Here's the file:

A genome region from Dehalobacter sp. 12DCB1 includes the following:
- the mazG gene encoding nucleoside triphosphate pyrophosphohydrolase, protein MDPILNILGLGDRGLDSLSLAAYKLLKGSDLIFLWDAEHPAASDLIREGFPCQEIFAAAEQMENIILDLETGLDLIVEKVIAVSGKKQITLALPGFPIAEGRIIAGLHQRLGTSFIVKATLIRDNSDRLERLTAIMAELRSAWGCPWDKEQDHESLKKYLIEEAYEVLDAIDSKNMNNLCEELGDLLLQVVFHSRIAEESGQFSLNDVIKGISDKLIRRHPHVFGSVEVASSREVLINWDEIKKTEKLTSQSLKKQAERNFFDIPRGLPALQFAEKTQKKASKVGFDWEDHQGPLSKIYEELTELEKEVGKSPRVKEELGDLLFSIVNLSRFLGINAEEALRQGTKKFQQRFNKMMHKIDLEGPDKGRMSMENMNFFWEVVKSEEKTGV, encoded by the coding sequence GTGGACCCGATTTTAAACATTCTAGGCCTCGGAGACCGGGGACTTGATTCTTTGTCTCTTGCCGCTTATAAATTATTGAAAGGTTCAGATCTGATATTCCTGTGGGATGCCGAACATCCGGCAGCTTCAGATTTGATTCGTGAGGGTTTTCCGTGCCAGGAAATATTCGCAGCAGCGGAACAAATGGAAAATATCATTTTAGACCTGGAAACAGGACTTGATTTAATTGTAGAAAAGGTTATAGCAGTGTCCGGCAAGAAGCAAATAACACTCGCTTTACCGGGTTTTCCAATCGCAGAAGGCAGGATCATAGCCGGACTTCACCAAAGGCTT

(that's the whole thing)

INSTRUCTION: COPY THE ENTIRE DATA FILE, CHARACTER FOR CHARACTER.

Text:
A genome region from Dehalobacter sp. 12DCB1 includes the following:
- the mazG gene encoding nucleoside triphosphate pyrophosphohydrolase, protein MDPILNILGLGDRGLDSLSLAAYKLLKGSDLIFLWDAEHPAASDLIREGFPCQEIFAAAEQMENIILDLETGLDLIVEKVIAVSGKKQITLALPGFPIAEGRIIAGLHQRLGTSFIVKATLIRDNSDRLERLTAIMAELRSAWGCPWDKEQDHESLKKYLIEEAYEVLDAIDSKNMNNLCEELGDLLLQVVFHSRIAEESGQFSLNDVIKGISDKLIRRHPHVFGSVEVASSREVLINWDEIKKTEKLTSQSLKKQAERNFFDIPRGLPALQFAEKTQKKASKVGFDWEDHQGPLSKIYEELTELEKEVGKSPRVKEELGDLLFSIVNLSRFLGINAEEALRQGTKKFQQRFNKMMHKIDLEGPDKGRMSMENMNFFWEVVKSEEKTGV, encoded by the coding sequence GTGGACCCGATTTTAAACATTCTAGGCCTCGGAGACCGGGGACTTGATTCTTTGTCTCTTGCCGCTTATAAATTATTGAAAGGTTCAGATCTGATATTCCTGTGGGATGCCGAACATCCGGCAGCTTCAGATTTGATTCGTGAGGGTTTTCCGTGCCAGGAAATATTCGCAGCAGCGGAACAAATGGAAAATATCATTTTAGACCTGGAAACAGGACTTGATTTAATTGTAGAAAAGGTTATAGCAGTGTCCGGCAAGAAGCAAATAACACTCGCTTTACCGGGTTTTCCAATCGCAGAAGGCAGGATCATAGCCGGACTTCACCAAAGGCTT